In 1714, British Parliament passed the Longitude Act to solve the problem of accurately measuring longitude at sea. John Harrison, a self-taught clockmaker, created a series of clocks that could keep accurate time even while traveling on a ship. The act offered a prize of £20,000 (about $3 million in today’s currency) for anyone who could create a reliable and accurate method for measuring longitude. Harrison’s clocks ultimately won the prize, revolutionizing naval navigation and contributing to Britain’s maritime dominance during the 18th century. Today, the Longitude Prize aims to spur innovation in global health and sustainability solutions.

**10 Differences Between Latitude and Longitude**

1. Latitude is measured in degrees, beginning at the equator and going up to 90°N or S.

2. Longitude is also measured in degrees, but it begins at the Prime Meridian (0°).

3. The distance between two points on a map using latitude can be found by multiplying the degree of latitude with the cosine of half-latitude.

4. The distance between two points on a map using longitude can be found by multiplying the degree of longitude with the sine of half-longitude.

5. A point’s position on Earth can be calculated as latitude + longitude = x+y=z.

6. When you’re looking for an address, you usually find it through its lat/long coordinates.

7. Latitude is a measurement of how far north or south you are from the equator.

8. Longitude is a measurement of how far east or west you are from the Prime Meridian in Greenwich, England.

9. Latitude and longitude measurements can be expressed in degrees (°), minutes (′), seconds (″).

10. The Earth rotates 360° every 24 hours.

**Interesting Statistics or Facts of Latitude**

1. The world’s widest point is at the equator.

2. There are 3,000 miles between the North and South poles.

3. The Earth’s diameter is 7,926 miles at its widest point.

4. Latitude lines divide the globe into 90 degrees each.

5. Latitude lines go from south to north on a map.

6. All of Europe can be found in 31 degrees of latitude.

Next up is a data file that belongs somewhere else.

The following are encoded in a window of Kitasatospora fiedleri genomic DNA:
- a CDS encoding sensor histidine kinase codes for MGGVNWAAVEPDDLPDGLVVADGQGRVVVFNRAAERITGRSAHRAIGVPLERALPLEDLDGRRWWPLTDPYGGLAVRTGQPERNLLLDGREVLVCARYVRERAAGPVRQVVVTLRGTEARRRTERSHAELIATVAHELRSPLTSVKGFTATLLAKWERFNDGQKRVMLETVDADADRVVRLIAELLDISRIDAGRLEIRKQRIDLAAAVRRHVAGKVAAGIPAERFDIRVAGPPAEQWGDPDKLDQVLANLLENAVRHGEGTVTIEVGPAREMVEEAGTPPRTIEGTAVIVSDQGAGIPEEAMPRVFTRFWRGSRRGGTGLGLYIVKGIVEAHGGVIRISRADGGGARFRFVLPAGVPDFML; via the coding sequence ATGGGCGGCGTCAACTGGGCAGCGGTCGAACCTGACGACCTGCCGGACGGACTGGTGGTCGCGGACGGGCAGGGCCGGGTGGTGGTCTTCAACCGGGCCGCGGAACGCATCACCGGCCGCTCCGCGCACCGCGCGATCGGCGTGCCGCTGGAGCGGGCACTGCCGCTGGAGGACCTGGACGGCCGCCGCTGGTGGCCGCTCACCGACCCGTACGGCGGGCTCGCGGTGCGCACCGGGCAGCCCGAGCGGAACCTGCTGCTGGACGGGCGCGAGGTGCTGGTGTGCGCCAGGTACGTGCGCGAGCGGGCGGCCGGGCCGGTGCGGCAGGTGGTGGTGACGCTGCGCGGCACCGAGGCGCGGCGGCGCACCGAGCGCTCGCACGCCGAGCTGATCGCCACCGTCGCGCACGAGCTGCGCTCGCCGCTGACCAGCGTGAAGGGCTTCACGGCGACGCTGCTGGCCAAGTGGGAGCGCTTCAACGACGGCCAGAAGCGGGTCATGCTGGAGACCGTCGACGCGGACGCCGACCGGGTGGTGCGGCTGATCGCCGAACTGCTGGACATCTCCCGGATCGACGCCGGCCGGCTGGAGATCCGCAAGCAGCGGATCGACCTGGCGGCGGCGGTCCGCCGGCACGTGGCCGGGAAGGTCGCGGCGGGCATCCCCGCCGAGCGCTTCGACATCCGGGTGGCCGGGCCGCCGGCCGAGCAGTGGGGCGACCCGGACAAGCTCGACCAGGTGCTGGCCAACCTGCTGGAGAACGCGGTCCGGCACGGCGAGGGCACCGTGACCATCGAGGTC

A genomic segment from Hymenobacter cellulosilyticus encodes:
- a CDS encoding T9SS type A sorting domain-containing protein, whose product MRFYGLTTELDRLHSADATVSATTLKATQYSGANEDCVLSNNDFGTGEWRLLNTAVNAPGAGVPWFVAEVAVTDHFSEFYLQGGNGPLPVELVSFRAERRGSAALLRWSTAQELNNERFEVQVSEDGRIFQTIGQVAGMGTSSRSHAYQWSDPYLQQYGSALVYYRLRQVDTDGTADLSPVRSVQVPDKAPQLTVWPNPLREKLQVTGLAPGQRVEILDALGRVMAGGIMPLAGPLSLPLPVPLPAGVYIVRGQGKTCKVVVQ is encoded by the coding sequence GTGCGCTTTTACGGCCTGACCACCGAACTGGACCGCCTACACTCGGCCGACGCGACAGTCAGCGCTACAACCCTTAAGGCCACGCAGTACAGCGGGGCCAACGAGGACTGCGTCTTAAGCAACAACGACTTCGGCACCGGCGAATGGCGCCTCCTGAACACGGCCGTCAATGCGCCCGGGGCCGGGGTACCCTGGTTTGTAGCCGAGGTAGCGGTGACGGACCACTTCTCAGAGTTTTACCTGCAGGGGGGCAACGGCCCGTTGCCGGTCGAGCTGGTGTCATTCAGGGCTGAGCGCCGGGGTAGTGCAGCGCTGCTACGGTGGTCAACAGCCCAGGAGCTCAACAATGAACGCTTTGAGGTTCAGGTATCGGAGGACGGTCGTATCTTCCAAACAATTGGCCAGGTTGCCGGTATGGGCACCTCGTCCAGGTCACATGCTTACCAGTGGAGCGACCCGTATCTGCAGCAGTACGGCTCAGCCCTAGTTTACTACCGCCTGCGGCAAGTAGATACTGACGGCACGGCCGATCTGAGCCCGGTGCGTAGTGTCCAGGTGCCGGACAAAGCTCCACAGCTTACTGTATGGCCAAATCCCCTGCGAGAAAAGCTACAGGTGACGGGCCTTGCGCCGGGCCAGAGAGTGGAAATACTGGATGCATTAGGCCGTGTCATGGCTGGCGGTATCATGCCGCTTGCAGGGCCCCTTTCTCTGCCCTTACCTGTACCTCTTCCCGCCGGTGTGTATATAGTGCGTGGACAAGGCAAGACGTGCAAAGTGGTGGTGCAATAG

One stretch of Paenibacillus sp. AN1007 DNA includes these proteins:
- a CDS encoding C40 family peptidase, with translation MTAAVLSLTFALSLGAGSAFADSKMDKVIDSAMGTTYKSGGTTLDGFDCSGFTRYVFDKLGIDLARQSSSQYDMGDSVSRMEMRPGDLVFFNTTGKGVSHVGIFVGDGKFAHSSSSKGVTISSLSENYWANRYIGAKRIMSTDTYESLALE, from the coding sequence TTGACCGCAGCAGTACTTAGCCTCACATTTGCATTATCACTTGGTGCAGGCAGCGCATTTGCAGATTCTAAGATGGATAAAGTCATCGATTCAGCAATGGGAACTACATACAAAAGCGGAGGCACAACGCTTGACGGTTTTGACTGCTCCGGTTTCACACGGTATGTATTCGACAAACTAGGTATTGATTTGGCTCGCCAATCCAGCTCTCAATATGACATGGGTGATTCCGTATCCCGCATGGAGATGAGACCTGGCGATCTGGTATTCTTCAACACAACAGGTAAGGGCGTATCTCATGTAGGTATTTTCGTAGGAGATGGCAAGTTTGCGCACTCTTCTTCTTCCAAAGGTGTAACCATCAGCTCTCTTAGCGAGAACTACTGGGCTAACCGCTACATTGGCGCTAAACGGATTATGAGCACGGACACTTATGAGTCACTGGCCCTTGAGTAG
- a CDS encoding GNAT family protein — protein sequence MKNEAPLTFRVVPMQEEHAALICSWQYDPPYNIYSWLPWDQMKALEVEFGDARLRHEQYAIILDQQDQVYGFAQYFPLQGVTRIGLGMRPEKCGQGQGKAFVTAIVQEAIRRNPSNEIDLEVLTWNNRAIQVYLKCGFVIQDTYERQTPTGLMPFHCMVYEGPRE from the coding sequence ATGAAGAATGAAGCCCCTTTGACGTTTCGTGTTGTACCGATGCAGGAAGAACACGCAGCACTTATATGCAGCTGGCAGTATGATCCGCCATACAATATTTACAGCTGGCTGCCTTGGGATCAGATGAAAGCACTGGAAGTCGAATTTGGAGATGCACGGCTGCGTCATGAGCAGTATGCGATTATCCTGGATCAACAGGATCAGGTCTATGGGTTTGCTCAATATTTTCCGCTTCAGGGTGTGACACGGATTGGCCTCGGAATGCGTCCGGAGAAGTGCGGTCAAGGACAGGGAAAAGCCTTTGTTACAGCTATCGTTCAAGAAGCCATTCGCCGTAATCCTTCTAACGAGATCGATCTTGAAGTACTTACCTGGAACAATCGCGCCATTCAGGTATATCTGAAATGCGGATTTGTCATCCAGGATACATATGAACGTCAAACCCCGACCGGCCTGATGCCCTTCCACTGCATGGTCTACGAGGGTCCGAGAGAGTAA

**Interesting Statistics or Facts of Longitude**

1. The Earth is divided into 360 degrees of longitude.

2. Longitude can be measured in degrees, minutes, and seconds.

3. One degree equals 60 nautical miles.

4. A minute equals 1/60th of a degree or 1 nautical mile.

5. There are 360 degrees in one full circle around the earth at the equator.

6. A second is equal to 1/86400th of a day or 24 hours.

**Conclusion **

The difference between latitude and longitude is that the former determines your position on Earth, while the latter helps you pinpoint a location. Latitude lines are parallel to each other, but they change in length as you move north or south from the equator. Longitudes converge at either side of zero degrees—the Prime Meridian through Greenwich, England (longitude 0°) and 180th meridian eastward through Perth, Australia (longitude 180°). There are five basic steps to understanding how these two coordinates work together for finding locations around our planet. 1) Determine your current latitude by measuring it with an analog clock face; 2) Measure longitudinally using an analog clock hand; 3) Calculate distance west or east of the Prime Meridian; 4) Convert minutes and seconds into decimal degrees for more accurate readings; 5) Plot your coordinates on a map.

**References:**

Resource 01: https://en.wikipedia.org/wiki/Google_Latitude

Resource 02: https://en.wikipedia.org/wiki/Longitude